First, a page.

As a 'speculative' metaphysical philosopher Whitehead belongs in the first rank, though his thought goes against the two main tendencies of twentieth century English philosophy — empiricism/ positivism and language analysis. This is perhaps surprising with respect to the latter, given that Whitehead was the co-author with Russell of Principia Mathematica. However, his metaphysics of process is grounded in scientific concepts and is influenced by his work in logic and mathematics. His metaphysics is thus non-idealistic — or, at least, as he put it himself, it might be considered as a transformation of some main doctrines of Absolute Idealism onto a realistic basis [Process and Reality, Preface, viii].

Many critics have found Whitehead's idiosyncratic terminology uncongenial and not a little obscure. (Indeed in this respect we may regard him as the Heidegger of Anglo-American philosophy!) It has been objected also that he is too prone to make assertions rather than to engage in sustained argument. But such a view fails to take account of the primary aim of his speculative philosophy. It has been said also that his use of categories is illegitimate to the extent that they cut across boundaries — being applied indiscriminately to biology, physics, religion, and so on. The notion of 'feeling', for example, is claimed by Whitehead to be exhibited throughout Nature in general. Nevertheless, on the positive side his system is impressive for its vision and scope; for his movement away from the restrictive views of empiricism, 'atomism', and rationalism, to overcome fragmentation and 'bifurcation'; and his attempt to achieve integration of individuals within a network of relationships in Nature. His emphasis on objects as events also constitutes a new way of looking in modern philosophy, which some later thinkers have found stimulating and useful.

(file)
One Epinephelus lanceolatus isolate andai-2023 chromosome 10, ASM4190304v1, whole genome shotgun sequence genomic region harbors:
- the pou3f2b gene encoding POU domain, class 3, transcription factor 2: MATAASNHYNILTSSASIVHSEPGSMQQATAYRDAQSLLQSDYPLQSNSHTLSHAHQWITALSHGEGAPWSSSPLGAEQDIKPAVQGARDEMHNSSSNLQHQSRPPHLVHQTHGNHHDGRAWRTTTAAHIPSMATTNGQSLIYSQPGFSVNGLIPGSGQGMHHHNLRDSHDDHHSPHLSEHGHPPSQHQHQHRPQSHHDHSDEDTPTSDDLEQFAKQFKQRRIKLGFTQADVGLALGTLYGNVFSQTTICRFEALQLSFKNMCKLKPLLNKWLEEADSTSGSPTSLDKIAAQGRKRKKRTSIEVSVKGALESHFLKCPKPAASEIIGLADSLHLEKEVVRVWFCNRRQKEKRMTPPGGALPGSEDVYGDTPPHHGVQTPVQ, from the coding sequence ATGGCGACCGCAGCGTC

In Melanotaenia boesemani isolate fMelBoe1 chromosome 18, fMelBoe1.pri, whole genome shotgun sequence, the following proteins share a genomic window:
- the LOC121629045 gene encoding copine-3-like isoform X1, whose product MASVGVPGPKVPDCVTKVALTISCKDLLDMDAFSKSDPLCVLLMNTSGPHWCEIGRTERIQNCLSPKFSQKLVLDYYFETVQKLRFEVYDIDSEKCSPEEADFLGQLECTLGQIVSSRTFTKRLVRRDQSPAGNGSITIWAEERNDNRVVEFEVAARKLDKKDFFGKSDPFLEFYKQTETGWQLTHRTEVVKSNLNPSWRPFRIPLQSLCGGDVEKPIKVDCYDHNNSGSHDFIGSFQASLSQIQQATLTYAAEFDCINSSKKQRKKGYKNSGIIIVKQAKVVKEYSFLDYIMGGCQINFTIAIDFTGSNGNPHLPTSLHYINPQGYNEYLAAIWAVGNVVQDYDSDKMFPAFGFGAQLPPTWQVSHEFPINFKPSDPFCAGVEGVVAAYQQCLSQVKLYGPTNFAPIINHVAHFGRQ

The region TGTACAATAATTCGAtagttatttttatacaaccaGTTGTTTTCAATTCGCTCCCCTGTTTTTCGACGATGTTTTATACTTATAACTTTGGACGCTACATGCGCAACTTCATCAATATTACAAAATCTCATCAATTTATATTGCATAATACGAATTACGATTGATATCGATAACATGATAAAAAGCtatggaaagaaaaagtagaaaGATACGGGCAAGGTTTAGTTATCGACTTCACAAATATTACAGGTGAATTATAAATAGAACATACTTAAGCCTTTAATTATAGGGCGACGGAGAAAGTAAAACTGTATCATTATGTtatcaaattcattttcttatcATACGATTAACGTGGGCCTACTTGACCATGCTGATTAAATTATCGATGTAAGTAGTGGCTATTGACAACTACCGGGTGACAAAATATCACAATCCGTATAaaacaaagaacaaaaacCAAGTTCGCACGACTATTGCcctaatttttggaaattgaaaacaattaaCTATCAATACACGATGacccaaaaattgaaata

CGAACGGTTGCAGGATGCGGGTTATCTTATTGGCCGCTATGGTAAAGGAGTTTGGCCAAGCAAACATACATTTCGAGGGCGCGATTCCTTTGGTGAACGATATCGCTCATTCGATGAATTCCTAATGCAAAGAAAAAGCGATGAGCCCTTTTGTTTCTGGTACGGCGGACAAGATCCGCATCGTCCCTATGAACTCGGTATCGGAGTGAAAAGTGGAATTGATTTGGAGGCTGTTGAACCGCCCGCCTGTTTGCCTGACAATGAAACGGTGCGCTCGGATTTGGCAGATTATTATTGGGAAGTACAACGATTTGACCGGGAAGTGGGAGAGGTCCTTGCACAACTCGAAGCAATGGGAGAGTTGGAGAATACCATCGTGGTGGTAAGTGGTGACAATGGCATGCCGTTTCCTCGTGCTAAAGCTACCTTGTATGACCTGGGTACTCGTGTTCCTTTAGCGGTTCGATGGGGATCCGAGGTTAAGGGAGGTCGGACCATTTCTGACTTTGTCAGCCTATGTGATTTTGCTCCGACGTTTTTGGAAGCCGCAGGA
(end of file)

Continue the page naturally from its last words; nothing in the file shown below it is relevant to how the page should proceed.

READING

Whitehead: An Enquiry Concerning the Principles of Natural Knowledge (1919); The Concept of Nature (1920); Science and the Modern World (1925); Process and Reality: An Essay in Cosmology (1929; corrected edition 1978); Adventures of Ideas (1933); Modes of Thought (1938). [The last two, together with parts of Science and the Modern World, provide a more accessible introduction to his philosophy.] A good selection of Whitehead's writings is available in Alfred North Whitehead: An Anthology, edited by F. S.C. Northrop and M. W. Gross.